This description of the overview of MNMUK’s financial position provides some insight into the financial position of the charity. Full accounts can be accessed on the links below, or can be viewed on the Charity Commission website.
Malaria No More UK’s work during 2020 was only possible thanks to the continued commitment of partners and funders, whose contributions reached a record high during the year. This includes but not limited to The Bill and Melinda Gates Foundation, Comic Relief, Fever-Tree Company, GlaxoSmithKline (GSK), Medicines for Malaria Venture (MMV), RBM Partnership to End Malaria and Sanofi Pasteur. This was further augmented with generous and regular support from several individual donors.
Overall income increased considerably from 2019 (£2.5M) to 2020 (£4.2M). This was driven by a change to the income recognition policy in place for the charity, a favourable exchange rate on USD received grant income and the timing of the planned Kigali Summit (for June 2020). Due to Covid some of the planned Trading activities in relation to cause related marketing were postponed, reducing the income through the Trading company for the period as well as affecting some of the corporate income for the Charity.
Malaria No More UK has continued to benefit from a wide range of partners providing pro-bono support to the charity. This includes, but is not limited to, a range of gifts in kind received from celebrities and global influencers such as David Beckham, Dentsu International, R/GA, Charlie Webster, Eliud Kipchoge, Latham & Watkins LLP, Omotola Jalade, Rentokil Initial Plc, Saray Khumalo, Sherrie Silver, Brodies LLP and Siya Kolisi.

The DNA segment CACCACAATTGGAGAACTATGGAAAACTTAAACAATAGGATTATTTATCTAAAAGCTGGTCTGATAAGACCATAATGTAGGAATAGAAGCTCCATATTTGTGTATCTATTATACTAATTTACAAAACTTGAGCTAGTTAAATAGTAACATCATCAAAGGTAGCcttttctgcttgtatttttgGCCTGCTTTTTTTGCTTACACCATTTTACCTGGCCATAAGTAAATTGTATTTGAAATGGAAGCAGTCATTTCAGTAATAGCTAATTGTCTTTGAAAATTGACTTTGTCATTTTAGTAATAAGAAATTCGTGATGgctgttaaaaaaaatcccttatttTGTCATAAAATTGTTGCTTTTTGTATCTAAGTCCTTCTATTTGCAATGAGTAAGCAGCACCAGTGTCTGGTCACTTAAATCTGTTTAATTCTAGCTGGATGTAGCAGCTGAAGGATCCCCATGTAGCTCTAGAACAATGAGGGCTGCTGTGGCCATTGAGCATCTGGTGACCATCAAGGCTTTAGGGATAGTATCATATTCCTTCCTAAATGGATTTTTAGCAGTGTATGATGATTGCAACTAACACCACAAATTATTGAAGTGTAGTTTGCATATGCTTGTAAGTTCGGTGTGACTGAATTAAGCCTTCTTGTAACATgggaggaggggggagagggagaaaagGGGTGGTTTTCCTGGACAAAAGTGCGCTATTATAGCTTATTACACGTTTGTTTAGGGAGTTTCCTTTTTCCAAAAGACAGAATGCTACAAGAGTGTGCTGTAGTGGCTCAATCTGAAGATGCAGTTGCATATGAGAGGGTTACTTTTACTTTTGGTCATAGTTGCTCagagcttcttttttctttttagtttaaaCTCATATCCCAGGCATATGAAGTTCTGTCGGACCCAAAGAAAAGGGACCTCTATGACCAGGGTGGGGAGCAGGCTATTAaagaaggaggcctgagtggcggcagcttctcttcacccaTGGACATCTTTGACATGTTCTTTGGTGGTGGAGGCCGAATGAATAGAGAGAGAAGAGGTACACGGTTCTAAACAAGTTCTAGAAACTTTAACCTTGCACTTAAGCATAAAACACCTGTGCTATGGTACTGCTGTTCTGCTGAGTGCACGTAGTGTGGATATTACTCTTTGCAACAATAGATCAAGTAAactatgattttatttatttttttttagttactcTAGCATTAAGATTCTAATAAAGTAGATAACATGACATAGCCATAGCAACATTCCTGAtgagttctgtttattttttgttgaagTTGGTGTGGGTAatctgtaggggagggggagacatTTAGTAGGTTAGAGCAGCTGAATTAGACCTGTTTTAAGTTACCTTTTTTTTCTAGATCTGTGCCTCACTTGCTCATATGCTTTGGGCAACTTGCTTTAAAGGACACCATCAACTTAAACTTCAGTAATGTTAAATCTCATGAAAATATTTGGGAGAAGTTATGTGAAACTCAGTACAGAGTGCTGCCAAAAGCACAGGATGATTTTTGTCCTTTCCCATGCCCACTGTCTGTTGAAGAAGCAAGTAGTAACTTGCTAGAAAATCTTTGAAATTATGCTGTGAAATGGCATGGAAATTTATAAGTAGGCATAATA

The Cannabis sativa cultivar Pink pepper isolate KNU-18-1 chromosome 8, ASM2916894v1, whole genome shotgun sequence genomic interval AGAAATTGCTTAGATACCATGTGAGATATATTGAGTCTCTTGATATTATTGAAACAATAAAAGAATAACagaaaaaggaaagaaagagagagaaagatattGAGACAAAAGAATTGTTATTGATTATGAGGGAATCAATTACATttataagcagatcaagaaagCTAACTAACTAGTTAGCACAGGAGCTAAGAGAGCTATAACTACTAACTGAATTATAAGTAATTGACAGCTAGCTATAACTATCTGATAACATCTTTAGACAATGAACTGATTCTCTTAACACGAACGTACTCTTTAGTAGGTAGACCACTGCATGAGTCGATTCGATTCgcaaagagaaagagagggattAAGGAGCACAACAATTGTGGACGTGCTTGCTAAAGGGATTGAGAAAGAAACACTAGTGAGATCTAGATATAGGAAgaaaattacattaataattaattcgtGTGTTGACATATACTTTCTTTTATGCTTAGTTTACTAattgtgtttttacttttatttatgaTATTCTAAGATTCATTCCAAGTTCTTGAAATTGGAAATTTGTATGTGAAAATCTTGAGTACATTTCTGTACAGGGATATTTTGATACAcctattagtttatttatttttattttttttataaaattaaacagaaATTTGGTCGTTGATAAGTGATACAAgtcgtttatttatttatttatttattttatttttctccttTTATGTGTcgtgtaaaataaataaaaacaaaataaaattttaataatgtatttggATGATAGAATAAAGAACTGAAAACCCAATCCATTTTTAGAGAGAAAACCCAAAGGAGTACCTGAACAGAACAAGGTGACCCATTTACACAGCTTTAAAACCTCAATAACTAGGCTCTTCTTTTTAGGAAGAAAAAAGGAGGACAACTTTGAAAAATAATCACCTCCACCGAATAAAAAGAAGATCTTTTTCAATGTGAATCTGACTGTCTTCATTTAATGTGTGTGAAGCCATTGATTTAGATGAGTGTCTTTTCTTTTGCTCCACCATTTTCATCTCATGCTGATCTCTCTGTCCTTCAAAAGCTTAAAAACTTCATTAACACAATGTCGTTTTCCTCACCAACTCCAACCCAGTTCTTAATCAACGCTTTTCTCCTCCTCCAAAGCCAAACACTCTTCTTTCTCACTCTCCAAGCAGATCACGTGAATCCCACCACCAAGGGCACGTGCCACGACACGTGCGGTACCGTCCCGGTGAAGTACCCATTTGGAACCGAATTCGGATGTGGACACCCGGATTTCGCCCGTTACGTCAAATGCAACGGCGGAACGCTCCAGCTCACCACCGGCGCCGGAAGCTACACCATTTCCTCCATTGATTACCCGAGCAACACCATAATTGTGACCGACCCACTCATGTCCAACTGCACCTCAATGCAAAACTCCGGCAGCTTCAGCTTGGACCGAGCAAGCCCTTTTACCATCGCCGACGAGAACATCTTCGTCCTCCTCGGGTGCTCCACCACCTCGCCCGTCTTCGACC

Expenditure during the period rose significantly due to increased investment in the UK and Africa advocacy and campaigns work. This included Covid related expenditure to ensure the continued success of the Malaria campaign over this period through a pivot of the campaign work. The Draw The Line campaign was developed over the period but then postponed to later in the year. Expenditure would have been significantly higher if the Kigali Summit had not been postponed, and the restricted reserves balance largely consists of funds for this purpose. Of the total spend, 90% was spent on direct charitable activities (2019: 88%).
The reserves position of the charity has remained relatively consistent year on year, at the Board-agreed six-month expenditure level. It is not the intention of the charity to maintain high levels of restricted reserves and this current level reflects the impacts of timing of grant funding received and the postponement of the Summit resulting in carrying forward of these funds.